Mr. Komatsu was not destined to work in the traditional clothing business. However, when his father-in-law needed his help to open an online shop, Mr. Komatsu discovered the world of tabi, the traditional Japanese footwear. In the following interview, he tells us about reaching a foreign audience and his projects to give more life to Gyoda City.
Could you tell us what the Samurai Tabi Project consists of?
My company, Musashino Uniform, is located in the city of Gyoda in Saitama Prefecture. The industry of making tabi [traditional Japanese footwear] used to be huge in this city, but it’s declining. Until the ‘60s, it produced 80% of Japan’s tabi! But then stockings and socks became fashionable, and the city produced less and less tabi.
The idea behind “Samurai Tabi” is to sell all sorts of tabi to revitalize the area, to give a new impulse, and cheer the city up. Since the Japanese market is already saturated, I started the Samurai Tabi Project to reach a foreign audience. We started it in 2012.
We design and sell the Samurai Tabi, but the people actually making it are all artisans from Gyoda City. There are 13 steps to make a pair of tabi, and for each stage, a specific artisan is working. Some artisans can master three or four steps, but it’s extremely rare to find someone able to do the whole process. If we sell a lot of tabi, the workshops get more work. If they get more work, they’ll employ more people. And if the people they employ decide to live in Gyoda City, the city will be livelier. That’s also what I hope to do.
Another problem I’d like to tackle is that the artisans are aging. The average age is about 60 years old, and the youngest artisan is about 40 years old. If we manage to make the tabi fashionable, young people will see it, and it may make them want to become tabi artisans.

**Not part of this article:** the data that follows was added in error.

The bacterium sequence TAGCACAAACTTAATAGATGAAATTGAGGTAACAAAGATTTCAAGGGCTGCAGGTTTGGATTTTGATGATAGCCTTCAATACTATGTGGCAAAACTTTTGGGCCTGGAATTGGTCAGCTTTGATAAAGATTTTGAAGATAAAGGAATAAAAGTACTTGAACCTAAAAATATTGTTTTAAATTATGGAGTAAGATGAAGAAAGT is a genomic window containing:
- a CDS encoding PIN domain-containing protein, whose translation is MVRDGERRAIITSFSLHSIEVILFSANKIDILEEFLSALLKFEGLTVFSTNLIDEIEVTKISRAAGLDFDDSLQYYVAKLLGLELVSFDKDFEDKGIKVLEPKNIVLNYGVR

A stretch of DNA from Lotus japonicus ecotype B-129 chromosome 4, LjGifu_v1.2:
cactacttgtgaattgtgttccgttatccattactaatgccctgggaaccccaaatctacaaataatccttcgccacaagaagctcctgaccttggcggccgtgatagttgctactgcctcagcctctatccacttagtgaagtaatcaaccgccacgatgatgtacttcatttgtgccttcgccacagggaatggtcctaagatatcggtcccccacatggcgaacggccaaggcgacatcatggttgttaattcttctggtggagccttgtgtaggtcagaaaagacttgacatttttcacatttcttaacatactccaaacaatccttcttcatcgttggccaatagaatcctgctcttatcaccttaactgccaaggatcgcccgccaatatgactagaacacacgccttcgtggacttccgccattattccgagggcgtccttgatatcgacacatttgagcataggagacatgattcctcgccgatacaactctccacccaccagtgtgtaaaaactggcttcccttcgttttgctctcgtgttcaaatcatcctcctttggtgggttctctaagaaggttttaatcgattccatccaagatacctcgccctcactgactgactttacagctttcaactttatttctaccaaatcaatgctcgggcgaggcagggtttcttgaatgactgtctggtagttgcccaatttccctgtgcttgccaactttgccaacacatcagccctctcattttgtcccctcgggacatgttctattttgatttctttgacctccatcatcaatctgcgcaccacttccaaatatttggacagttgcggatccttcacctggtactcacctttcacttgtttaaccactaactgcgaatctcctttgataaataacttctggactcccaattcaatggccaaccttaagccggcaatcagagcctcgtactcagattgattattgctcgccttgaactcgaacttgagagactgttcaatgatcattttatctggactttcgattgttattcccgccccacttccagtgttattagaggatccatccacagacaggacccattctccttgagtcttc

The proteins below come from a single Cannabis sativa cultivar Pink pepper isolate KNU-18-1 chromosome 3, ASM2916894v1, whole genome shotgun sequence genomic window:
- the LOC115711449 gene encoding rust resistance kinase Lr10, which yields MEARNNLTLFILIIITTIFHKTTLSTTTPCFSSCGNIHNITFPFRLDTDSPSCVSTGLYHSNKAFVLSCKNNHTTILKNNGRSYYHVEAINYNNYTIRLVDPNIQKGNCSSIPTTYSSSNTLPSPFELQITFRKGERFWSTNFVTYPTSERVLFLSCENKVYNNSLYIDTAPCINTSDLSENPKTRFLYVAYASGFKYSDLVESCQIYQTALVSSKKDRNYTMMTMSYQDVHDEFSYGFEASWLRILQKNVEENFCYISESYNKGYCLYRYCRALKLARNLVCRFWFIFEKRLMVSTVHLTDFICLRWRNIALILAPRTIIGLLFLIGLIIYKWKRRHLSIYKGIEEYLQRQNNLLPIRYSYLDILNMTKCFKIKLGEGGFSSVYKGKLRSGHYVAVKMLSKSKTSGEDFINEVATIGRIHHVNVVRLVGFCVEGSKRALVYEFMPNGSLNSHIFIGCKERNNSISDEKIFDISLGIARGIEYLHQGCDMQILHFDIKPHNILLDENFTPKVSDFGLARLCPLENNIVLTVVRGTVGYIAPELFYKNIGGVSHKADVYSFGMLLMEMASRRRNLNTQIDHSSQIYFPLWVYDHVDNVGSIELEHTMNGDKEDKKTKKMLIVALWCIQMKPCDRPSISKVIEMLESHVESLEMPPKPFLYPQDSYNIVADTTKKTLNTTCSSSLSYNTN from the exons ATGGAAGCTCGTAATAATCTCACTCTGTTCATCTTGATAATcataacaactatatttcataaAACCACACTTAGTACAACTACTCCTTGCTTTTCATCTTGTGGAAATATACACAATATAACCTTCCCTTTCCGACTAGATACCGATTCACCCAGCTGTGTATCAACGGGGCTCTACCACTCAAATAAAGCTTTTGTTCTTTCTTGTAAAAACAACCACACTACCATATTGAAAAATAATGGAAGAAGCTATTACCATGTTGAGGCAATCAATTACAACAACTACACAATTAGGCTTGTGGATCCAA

How did you end up creating this project?
Originally, Musashino Uniform specialized in making all sorts of work clothes, white coats, and office clothes. It was created in 1960. Actually, the company is owned by my wife’s parents! I have my own IT company, and one day, my father-in-law asked me to help him build an online shop. To do so, I had to keep an eye on all his products. That’s how I started working for Musashino Uniform, too.
At the time, I was living in Kawasaki [in Kanagawa Prefecture, about 100 km from Gyoda]. I ended up moving to Gyoda at the end of 2011 because it was more comfortable that way. That’s how I learned about Gyoda being a “city of tabi.” I started thinking about what I could do, and some friends also made suggestions.
The very first tabi we created in 2012 was yellow with a black dots pattern. When I saw it, I thought it would fit the Western-style clothing, too. I had the foreign market in mind immediately, but we had no opportunity to reach this market. Then in 2014, I had the chance to go to the Republic of San Marino. They had just built a Shinto shrine, this place gave us the first opportunity to sell tabi outside of Japan.
Is there a message you would like to convey through the Samurai Tabi Project?
First of all, I’d like people to try the tabi on! When you wear tabi, the functions of your feet go back to normal, compared to wearing normal shoes. For example, your body balance becomes better, and troubles like bunions can be fixed. When you stand up for a long time, your legs will get tired less quickly. I’d like everyone to try to wear tabi and test their health benefits by themselves.